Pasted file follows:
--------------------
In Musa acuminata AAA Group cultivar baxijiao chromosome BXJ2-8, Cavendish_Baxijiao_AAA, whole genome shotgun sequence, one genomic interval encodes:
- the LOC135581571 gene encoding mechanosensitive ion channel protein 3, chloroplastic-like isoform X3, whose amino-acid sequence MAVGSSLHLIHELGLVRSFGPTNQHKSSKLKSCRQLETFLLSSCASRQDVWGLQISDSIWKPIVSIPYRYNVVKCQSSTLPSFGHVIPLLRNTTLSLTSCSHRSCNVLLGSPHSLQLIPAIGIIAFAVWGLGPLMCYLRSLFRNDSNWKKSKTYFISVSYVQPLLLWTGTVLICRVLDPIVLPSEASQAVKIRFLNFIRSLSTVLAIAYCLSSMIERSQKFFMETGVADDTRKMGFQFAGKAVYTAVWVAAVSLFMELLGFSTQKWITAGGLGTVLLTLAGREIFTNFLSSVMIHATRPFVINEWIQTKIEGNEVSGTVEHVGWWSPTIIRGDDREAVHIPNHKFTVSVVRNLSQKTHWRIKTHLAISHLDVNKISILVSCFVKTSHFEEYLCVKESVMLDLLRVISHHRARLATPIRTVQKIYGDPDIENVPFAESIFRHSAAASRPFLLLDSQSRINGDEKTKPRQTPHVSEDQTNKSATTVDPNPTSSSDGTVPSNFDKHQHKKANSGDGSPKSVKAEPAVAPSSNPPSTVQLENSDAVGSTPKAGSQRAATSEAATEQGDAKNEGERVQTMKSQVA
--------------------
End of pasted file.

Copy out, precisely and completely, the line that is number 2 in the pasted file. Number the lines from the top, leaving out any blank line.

- the LOC135581571 gene encoding mechanosensitive ion channel protein 3, chloroplastic-like isoform X3, whose amino-acid sequence MAVGSSLHLIHELGLVRSFGPTNQHKSSKLKSCRQLETFLLSSCASRQDVWGLQISDSIWKPIVSIPYRYNVVKCQSSTLPSFGHVIPLLRNTTLSLTSCSHRSCNVLLGSPHSLQLIPAIGIIAFAVWGLGPLMCYLRSLFRNDSNWKKSKTYFISVSYVQPLLLWTGTVLICRVLDPIVLPSEASQAVKIRFLNFIRSLSTVLAIAYCLSSMIERSQKFFMETGVADDTRKMGFQFAGKAVYTAVWVAAVSLFMELLGFSTQKWITAGGLGTVLLTLAGREIFTNFLSSVMIHATRPFVINEWIQTKIEGNEVSGTVEHVGWWSPTIIRGDDREAVHIPNHKFTVSVVRNLSQKTHWRIKTHLAISHLDVNKISILVSCFVKTSHFEEYLCVKESVMLDLLRVISHHRARLATPIRTVQKIYGDPDIENVPFAESIFRHSAAASRPFLLLDSQSRINGDEKTKPRQTPHVSEDQTNKSATTVDPNPTSSSDGTVPSNFDKHQHKKANSGDGSPKSVKAEPAVAPSSNPPSTVQLENSDAVGSTPKAGSQRAATSEAATEQGDAKNEGERVQTMKSQVA